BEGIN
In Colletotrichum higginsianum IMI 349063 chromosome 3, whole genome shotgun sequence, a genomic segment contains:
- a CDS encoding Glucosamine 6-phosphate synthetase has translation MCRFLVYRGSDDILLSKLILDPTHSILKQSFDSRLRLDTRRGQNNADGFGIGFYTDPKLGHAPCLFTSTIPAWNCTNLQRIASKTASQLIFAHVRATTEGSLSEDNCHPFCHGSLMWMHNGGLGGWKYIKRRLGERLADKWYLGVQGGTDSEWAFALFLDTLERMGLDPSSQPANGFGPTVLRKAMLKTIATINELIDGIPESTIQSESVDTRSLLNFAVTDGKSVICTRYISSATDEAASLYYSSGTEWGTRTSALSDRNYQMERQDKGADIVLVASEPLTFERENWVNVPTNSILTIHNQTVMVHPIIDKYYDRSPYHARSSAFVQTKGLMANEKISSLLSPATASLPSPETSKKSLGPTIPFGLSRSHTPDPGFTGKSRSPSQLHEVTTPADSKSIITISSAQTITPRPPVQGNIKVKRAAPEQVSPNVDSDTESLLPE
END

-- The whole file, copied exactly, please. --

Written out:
In Colletotrichum higginsianum IMI 349063 chromosome 3, whole genome shotgun sequence, a genomic segment contains:
- a CDS encoding Glucosamine 6-phosphate synthetase has translation MCRFLVYRGSDDILLSKLILDPTHSILKQSFDSRLRLDTRRGQNNADGFGIGFYTDPKLGHAPCLFTSTIPAWNCTNLQRIASKTASQLIFAHVRATTEGSLSEDNCHPFCHGSLMWMHNGGLGGWKYIKRRLGERLADKWYLGVQGGTDSEWAFALFLDTLERMGLDPSSQPANGFGPTVLRKAMLKTIATINELIDGIPESTIQSESVDTRSLLNFAVTDGKSVICTRYISSATDEAASLYYSSGTEWGTRTSALSDRNYQMERQDKGADIVLVASEPLTFERENWVNVPTNSILTIHNQTVMVHPIIDKYYDRSPYHARSSAFVQTKGLMANEKISSLLSPATASLPSPETSKKSLGPTIPFGLSRSHTPDPGFTGKSRSPSQLHEVTTPADSKSIITISSAQTITPRPPVQGNIKVKRAAPEQVSPNVDSDTESLLPE